Stereotypes In Francis Ford Coppola's The Godfather
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Francis Ford Coppola’s The Godfather, a 1972 crime film, has in due course engrained itself within American pop culture, and is often deemed as a pinnacle of achievement in the film industry. Nevertheless, what copious oglers do not comprehend is that The Godfather is grounded upon various sociological leitmotifs, which in turn are seamlessly employed to immerse an audience into the realm of the Corleone Family. Furthermore, this motion picture exemplifies how all of its characters have been constructed by a sociological institution, the role and authority of deviance within society, etc. Moreover, Coppola’s magnum opus has resonated for such a prolonged period, as it has truly molded the American cultural consciousness.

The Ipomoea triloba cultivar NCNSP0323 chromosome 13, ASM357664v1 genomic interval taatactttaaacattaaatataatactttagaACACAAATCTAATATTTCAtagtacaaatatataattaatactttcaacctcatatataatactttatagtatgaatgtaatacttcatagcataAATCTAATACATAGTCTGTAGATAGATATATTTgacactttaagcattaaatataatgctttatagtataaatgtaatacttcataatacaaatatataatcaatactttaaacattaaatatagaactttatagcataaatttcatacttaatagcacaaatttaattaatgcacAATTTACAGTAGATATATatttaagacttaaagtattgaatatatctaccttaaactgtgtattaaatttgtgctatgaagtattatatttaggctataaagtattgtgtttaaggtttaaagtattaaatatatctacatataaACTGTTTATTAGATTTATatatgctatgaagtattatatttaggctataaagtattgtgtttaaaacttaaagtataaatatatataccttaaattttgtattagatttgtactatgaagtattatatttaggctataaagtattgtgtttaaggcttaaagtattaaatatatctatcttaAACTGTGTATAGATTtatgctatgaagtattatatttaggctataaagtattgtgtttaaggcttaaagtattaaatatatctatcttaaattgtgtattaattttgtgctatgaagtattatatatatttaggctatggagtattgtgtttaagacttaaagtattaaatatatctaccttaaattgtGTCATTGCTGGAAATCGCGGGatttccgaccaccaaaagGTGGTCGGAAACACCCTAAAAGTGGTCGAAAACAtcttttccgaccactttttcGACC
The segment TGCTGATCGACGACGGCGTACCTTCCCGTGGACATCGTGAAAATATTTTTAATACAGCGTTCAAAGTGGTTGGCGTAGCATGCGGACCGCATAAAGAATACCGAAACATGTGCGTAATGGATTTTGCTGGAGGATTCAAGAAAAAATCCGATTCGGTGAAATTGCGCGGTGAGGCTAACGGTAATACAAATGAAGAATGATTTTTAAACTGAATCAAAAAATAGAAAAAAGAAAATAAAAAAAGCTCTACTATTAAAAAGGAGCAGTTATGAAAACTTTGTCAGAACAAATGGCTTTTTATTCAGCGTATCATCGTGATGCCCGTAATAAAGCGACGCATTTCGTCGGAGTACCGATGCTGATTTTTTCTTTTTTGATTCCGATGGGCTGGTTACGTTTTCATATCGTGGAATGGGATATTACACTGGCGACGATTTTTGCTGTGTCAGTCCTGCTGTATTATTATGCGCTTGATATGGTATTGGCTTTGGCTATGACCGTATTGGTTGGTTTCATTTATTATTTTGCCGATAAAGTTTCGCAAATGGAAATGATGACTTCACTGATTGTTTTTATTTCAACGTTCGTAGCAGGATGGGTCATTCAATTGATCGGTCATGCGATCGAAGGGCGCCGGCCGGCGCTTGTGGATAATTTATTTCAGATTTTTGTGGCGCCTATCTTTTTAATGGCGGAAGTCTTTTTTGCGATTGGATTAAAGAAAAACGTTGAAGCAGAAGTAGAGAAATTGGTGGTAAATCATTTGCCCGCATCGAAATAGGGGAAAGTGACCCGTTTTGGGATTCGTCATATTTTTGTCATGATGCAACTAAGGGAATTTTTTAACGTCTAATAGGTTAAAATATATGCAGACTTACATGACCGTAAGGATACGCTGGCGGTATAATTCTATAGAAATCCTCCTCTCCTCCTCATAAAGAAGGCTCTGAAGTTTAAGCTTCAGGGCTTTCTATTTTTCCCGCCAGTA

Robert Merton’s social…show more content… In addition, this belvedere examines humanity by focusing on the idiosyncratic implications that individuals enact on articles, occasions, and conducts. Also, biased denotations are given priority, for it is notioned that society acts upon what it judges, not what is empirically accurate. Consequently, he assumed that since the Corleone family was merely a group of Mafioso’s (i.e. hired thugs), that he could expend money to exploit them to avenge his daughter. Furthermore, Bonasera had a sense of ethnocentrism, for he assessed the Corleone’s principles concurring to presumptions deriving from the values and traditions of his beliefs. Subsequently, Bonasera is quickly corrected by Corleone, who affirms that while he may be a titan of industry in organized crime, he simply desires what everyone covets, respect and…show more content… Furthermore, each of Vito’s sons, Sonny, Fredo, and Michael were socialized into a distinctive lifestyle, for they acquired the applicable manners, morals, and activities to partake in the undertakings of their crime family. Also, it is presented in The Godfather that if one is not appropriately socialized into the Mafia, that they are prone to become ‘deviant,’ by their criteria. Kay Adams, Michael Corleone’s wife is a paradigm example of an individual who was admitted into the Mafia lifestyle; yet in turn, she rejected their way. Owing to this betrayal, she virtually lost everything beloved to her, and would be alienated by her Mafia in-group. Additionally, this is comparable to any individual who discards how they were socialized. For instance, if someone commits an act that is abnormal to a particular community, those people would isolate them. Similarly, Kay is stigmatized for her public display of disloyalty to Michael, and therefore is degraded as a human being, and thus barred from the Mafia’s societal collaborations. Also, as there is deterrence and retribution in any for form of societal institution, the Mafia as exposed in The Godfather also has a certain code of ethics that should not be broken, for the consequence is